Like most fans, head coach Jeff Hornacek is hoping to put the 2016-2017 season in a dark corner of the basement. But his improvement this season will be vital to his staying power.
Most coaches entering their second season with a team geared towards a rebuild would not be on the hot seat. Yet, in just one season, Jeff Hornacek had some glaring errors that may give some fans pause when discussing his future with the New York Knicks.
It is no secret that Hornacek clashed with some of his players during last season. The most famous example of this comes from an Ian Begley (ESPN) report, where he cites back and forth argument between Hornacek and Carmelo Anthony during halftime of a game against the Brooklyn Nets.
Begley further explains that “the way things unfolded on that Sunday afternoon in Brooklyn spoke to two glaring issues within the Knicks organization: a chasm between some veteran players and the coaching staff/management and, more importantly, Anthony’s uncertain future with the organization.”
Similarly, reports throughout the season also focused on Hornacek’s relationship with Derrick Rose. In January, Adrian Wojnarski, formerly of Yahoo Sports, wrote “Rose has been increasingly frustrated with how this Knicks season has unfolded, culminating with him privately fuming over his diminished late-game role in Friday night’s victory in Milwaukee, sources said. Knicks coach Jeff Hornacek played undrafted rookie Ron Baker over Rose in the fourth quarter.”
Kristaps Porzingis Reportedly Skipped Exit Meeting After Being Profanely Emasculated By Jeff Hornacek https://t.co/AQEiCJZCmq
— The Big Lead (@thebiglead) August 30, 2017
“According to the report, at one point during the season, Hornacek told Knicks center Willy Hernangomez, who is one of Porzingis’ good friends, to tell Porzingis to ‘stop playing like a pu**y.’”
Adding to the hot seat narrative, Frank Isola of the Daily News writes that Hornacek will be on close watch and that David Blatt, who has Princeton ties with Steve Mills, could be his successor if Hornacek can’t get the job done. “Mills is going to give Hornacek every opportunity to succeed in New York but Mills, who is said to have strong opinions about how the team should be coached, also wants to see results.”
Hornacek’s struggles with veteran players were symbolic of the organization’s confusing direction. Half of the team was composed of players early in their NBA careers and the other half included players ready to win now.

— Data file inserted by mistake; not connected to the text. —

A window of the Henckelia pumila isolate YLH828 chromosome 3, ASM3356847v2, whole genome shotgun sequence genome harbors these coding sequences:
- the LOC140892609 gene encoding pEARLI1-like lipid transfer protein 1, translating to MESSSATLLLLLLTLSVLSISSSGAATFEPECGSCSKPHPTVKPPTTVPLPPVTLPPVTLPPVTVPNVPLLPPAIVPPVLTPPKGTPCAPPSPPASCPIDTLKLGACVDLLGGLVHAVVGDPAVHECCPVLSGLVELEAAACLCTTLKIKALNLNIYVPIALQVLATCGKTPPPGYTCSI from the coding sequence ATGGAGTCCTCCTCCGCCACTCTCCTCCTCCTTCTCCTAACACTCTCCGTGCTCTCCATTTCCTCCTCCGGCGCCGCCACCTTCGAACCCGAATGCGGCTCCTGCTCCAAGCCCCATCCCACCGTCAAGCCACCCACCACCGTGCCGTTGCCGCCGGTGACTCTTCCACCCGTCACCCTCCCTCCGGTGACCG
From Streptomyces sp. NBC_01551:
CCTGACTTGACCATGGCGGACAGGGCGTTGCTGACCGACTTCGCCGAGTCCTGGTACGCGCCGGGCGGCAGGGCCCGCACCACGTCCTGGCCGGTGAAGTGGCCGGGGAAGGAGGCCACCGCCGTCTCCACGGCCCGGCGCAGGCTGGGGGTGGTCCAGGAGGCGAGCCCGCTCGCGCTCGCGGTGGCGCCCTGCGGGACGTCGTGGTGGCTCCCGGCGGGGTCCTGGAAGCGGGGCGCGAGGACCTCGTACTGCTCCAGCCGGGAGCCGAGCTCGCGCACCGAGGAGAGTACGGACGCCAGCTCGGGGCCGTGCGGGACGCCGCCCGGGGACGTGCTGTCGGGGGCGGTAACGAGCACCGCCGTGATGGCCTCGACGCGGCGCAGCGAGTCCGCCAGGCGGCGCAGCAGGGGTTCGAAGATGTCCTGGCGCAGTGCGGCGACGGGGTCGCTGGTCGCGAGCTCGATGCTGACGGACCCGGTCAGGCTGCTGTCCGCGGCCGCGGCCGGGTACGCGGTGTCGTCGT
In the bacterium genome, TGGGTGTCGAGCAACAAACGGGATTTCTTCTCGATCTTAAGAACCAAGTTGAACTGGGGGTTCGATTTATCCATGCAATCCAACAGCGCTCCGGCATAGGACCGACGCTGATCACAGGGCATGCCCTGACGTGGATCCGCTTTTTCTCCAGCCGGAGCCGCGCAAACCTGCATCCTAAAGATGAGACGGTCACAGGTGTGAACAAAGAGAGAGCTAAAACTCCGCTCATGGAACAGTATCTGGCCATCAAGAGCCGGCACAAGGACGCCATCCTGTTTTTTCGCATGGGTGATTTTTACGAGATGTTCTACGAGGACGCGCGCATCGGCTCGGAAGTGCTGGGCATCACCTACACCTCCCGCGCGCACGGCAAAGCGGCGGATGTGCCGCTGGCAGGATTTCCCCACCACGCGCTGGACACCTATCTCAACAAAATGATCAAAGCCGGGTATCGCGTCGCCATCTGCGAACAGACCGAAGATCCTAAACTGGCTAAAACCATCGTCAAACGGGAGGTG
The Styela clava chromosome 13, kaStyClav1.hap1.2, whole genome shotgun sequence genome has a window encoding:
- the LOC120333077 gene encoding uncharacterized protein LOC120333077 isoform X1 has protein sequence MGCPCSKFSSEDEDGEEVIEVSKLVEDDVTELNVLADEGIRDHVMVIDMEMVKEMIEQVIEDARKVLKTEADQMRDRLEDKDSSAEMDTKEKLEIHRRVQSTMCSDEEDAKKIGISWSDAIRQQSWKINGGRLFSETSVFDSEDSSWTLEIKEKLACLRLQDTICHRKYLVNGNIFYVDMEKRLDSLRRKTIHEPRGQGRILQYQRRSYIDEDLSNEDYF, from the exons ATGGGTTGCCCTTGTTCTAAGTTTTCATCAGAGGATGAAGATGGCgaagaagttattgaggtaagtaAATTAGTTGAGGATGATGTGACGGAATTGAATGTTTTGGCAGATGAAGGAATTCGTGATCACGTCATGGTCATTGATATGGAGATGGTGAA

This, combined with the implementation of the triangle offense, led to veteran players resisting Hornacek and helped contribute to a lack of success on the court.
However, with the additions of Frank Ntilikina, Tim Hardaway Jr. and impending exit of Carmelo Anthony, Hornacek will have the young team he wants and will be able to instill his offensive system and defensive principles.
Hornacek has the ingredients to try and replicate some of the success he had with the Phoenix Suns during the 2013-2014 season. Hornacek helped lead that team to 48 wins in a tough Western Conference with a strong back court, including Goran Dragic and Eric Bledsoe.
That team finished in the top ten in the NBA in three key areas: points per game (105.2), offensive rating (109.5) and pace (95.8).
19-year-old Ntilikina and 25-year-old Hardaway Jr. can certainly improve the Knicks’ ranking in regards to pace. Plus, having younger players on the team and in the starting lineup may lead you to believe that there will be more buy-in and a stronger effort on the defensive end.
Despite this, young players always make “young” mistakes, and Hornacek will have to spend a lot of time teaching this team how to win and how to learn from their errors. Additionally, if Hornacek is to have any success, he will have to create and/or sustain strong relationships with his players, especially when things are not going well.
If not, then the hot seat may be his last seat as head coach in New York.